Shortlist revealed for Musical Theatre Review’s Best Musical Award at Edinburgh Festival Fringe

Musical Theatre Review

The shortlist of ten nominated shows for Musical Theatre Review’s inaugural Best Musical Award at the Edinburgh Festival Fringe has been announced today.

In the 70th anniversary of the Fringe, Musical Theatre Review has launched the award to celebrate the excellence of musical theatre product presented at the world’s largest annual arts event.

In the following week, the nominated shows will be assessed by the voting panel, led by Festival Editor Fiona Orr. The winner will be announced on Friday 25 August.

The ten nominated shows are:

STOP (Fishbowl Productions present the OUDS National Tour; C south)

“It’s fortunate that C south has a lovely garden to pass through after this show – take your time and absorb what you have seen, heard and felt. Process those emotions. Then tell everyone you can what an exceptional show this is.”

BURIED – A NEW MUSICAL (Colla Voce Theatre; C too)

Buried is something we are all looking for – one of those nuggets that is waiting to be found.”

ATLANTIC – A SCOTTISH STORY (Royal Conservatoire of Scotland; Assembly Hall)

“Scott Gilmour and Claire McKenzie have created a mature, thought-provoking piece with a clear story, beautifully told with a refreshing perspective.”

CREATIVES (STL CityWorks; Pleasance Courtyard)

“One feels that as it stands, this show is the basis for something greater that could develop into a full-length musical theatre piece of considerable merit.”

THRILL ME – THE LEOPOLD AND LOEB STORY (Richard Williamson and Climar Productions with Nicholas Abrams; C too)

“The tension is palpable from the outset – you can literally feel audience members hold their breath and every gasp at twists in this superbly scripted piece.”

THE TOXIC AVENGER (Aria Entertainment and Flying Music; Pleasance Courtyard)

“The greatest strength of this show is Joe DiPietro and David Bryan’s score – pounding rock with the occasional power ballad – the music matched by stunning vocal performances from every member of the cast.”

OLD STOCK – A REFUGEE LOVE STORY (2b theatre company with Aurora Nova; CanadaHub @ King’s Hall in association with Summerhall)

“The music, the vocal performances and musicianship are all excellent here – emotionally engaging, visually stunning and at 80 minutes leaves us still wanting more.”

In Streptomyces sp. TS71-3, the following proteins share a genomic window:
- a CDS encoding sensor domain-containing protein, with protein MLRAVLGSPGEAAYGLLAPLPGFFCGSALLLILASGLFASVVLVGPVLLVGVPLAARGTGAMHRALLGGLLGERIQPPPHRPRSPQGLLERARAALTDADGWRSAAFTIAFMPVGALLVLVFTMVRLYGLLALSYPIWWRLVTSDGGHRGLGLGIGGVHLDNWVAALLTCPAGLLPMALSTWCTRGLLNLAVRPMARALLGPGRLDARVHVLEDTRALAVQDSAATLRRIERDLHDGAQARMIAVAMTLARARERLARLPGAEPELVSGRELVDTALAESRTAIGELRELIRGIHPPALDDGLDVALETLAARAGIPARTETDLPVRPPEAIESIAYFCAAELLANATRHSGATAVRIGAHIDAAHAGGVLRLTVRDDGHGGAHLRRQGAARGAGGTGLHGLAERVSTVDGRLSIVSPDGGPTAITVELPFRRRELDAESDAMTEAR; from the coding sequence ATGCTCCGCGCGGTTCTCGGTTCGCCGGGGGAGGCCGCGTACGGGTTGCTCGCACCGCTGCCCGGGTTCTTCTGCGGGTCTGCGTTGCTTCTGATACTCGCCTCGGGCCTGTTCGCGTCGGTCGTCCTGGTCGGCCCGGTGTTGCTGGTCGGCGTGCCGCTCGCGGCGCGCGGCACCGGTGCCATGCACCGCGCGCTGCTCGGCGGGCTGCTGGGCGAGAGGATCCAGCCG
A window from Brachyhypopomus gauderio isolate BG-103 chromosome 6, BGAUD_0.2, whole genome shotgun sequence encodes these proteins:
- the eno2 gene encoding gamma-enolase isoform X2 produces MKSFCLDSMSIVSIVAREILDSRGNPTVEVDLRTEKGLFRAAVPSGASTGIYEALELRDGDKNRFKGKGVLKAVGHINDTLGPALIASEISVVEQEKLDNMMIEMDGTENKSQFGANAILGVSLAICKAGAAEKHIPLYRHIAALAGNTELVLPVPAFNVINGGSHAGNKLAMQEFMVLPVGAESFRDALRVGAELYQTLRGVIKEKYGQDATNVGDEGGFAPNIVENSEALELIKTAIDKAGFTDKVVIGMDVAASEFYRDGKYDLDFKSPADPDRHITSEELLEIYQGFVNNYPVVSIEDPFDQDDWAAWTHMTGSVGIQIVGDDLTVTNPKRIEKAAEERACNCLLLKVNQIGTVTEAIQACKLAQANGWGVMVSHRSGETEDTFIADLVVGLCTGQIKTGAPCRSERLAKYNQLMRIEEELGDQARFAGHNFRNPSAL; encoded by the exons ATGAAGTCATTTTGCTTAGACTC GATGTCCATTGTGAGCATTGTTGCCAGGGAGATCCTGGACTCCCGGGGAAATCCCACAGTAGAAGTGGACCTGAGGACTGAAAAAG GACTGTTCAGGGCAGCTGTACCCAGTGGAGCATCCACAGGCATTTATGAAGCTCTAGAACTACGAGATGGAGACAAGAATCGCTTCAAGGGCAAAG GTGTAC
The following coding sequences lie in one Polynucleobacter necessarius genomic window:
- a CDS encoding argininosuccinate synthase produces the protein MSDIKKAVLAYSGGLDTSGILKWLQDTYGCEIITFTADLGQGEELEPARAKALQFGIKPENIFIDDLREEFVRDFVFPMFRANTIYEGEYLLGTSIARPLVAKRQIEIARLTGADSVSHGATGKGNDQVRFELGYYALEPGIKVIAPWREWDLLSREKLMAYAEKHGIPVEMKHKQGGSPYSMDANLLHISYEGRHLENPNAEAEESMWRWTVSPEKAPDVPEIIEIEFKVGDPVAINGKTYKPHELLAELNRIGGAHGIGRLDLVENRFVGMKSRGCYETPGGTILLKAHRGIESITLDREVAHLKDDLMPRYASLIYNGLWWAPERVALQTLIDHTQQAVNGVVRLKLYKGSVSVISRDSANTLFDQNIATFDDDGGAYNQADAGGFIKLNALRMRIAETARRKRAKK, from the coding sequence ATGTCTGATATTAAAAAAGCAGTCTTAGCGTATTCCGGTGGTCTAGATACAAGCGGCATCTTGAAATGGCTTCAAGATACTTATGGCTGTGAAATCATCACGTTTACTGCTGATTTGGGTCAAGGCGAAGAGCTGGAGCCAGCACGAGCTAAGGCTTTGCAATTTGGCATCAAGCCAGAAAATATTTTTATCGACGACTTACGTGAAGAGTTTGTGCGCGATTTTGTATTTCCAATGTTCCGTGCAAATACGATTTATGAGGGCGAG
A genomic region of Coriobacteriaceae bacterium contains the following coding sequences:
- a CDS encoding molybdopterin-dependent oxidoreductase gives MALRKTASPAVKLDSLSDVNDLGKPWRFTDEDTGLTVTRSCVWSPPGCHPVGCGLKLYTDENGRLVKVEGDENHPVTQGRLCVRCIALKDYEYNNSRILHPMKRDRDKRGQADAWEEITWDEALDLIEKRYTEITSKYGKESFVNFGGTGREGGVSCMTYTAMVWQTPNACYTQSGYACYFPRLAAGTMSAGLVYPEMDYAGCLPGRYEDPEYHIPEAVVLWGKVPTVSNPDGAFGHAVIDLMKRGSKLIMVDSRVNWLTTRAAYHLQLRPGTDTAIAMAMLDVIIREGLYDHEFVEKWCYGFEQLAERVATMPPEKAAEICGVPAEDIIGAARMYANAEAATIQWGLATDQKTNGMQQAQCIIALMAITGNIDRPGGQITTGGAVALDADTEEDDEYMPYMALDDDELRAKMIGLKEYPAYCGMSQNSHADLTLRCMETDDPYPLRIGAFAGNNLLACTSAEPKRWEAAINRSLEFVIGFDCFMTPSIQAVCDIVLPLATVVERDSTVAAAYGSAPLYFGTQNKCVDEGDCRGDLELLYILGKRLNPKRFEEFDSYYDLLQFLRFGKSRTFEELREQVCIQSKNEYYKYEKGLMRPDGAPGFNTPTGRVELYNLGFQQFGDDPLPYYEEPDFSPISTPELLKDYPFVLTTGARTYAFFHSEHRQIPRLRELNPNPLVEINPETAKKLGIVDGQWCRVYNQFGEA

A SUPER HAPPY STORY (ABOUT FEELING SUPER SAD) (Silent Uproar in association with LittleMighty; Pleasance Courtyard)

“Utterly bright and cheerful at the onset, when she sings rich lyrics from the depths of the depression the music is there with her, both supporting her where she is and offering a possibility of hopefulness, and it seems a congruent journey on every level.”

ORDINARY DAYS (Streetlights, People! Productions; C royale)

“The apparent simplicity of the score delineates mood and tone perfectly and the talented cast follow the lead, creating almost magical moments.”

SiX (Cambridge University Musical Theatre Society; Sweet Grassmarket)

SiX is the fiercely revamped, musical history lesson I never knew I craved and a Fringe must-see.”

MTR publisher Lisa Martland said: “Congratulations to all the shows nominated for this year’s inaugural Best Musical Award.

Musical theatre is far too often dismissed for lacking substance, but one only has to look at these impressive examples of the genre to see that that is far from the truth.

“These innovative pieces, created by ensembles ranging from student groups to more established theatre companies, tackle history, politics, relationships, passion, crime, trends in society, artistic integrity, superheroes, mental illness and prejudice. It’s hard to get more wide-ranging than that.

“In recent years there has been a growing percentage of musical theatre shows at the Fringe, yet the art form continues to receive much less profile than straight theatre and comedy.

“These productions are essential to the genre’s future (and the development of new work), so the more we can do to highlight and recognise emerging talent, the better.

Musical Theatre Review wished to create a unique Edinburgh award – specifically for musical theatre.”